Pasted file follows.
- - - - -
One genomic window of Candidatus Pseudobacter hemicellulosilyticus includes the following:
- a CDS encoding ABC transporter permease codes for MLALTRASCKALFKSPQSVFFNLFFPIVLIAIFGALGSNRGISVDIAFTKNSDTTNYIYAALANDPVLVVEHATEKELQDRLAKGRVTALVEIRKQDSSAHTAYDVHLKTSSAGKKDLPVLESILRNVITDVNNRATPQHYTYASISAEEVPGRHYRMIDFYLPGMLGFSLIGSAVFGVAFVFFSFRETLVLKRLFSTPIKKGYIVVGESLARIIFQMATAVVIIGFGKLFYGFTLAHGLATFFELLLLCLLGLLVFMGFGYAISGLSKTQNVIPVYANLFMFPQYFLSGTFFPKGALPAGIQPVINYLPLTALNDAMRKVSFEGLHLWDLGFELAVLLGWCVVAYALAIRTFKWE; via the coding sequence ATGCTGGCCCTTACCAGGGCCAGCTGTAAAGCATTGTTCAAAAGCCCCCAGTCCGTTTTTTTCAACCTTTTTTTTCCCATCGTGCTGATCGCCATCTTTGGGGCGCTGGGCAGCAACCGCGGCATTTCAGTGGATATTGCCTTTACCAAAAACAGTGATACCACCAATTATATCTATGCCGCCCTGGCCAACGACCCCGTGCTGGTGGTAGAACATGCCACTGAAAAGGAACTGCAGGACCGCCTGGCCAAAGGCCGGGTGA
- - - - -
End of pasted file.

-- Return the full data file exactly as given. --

One genomic window of Candidatus Pseudobacter hemicellulosilyticus includes the following:
- a CDS encoding ABC transporter permease codes for MLALTRASCKALFKSPQSVFFNLFFPIVLIAIFGALGSNRGISVDIAFTKNSDTTNYIYAALANDPVLVVEHATEKELQDRLAKGRVTALVEIRKQDSSAHTAYDVHLKTSSAGKKDLPVLESILRNVITDVNNRATPQHYTYASISAEEVPGRHYRMIDFYLPGMLGFSLIGSAVFGVAFVFFSFRETLVLKRLFSTPIKKGYIVVGESLARIIFQMATAVVIIGFGKLFYGFTLAHGLATFFELLLLCLLGLLVFMGFGYAISGLSKTQNVIPVYANLFMFPQYFLSGTFFPKGALPAGIQPVINYLPLTALNDAMRKVSFEGLHLWDLGFELAVLLGWCVVAYALAIRTFKWE; via the coding sequence ATGCTGGCCCTTACCAGGGCCAGCTGTAAAGCATTGTTCAAAAGCCCCCAGTCCGTTTTTTTCAACCTTTTTTTTCCCATCGTGCTGATCGCCATCTTTGGGGCGCTGGGCAGCAACCGCGGCATTTCAGTGGATATTGCCTTTACCAAAAACAGTGATACCACCAATTATATCTATGCCGCCCTGGCCAACGACCCCGTGCTGGTGGTAGAACATGCCACTGAAAAGGAACTGCAGGACCGCCTGGCCAAAGGCCGGGTGA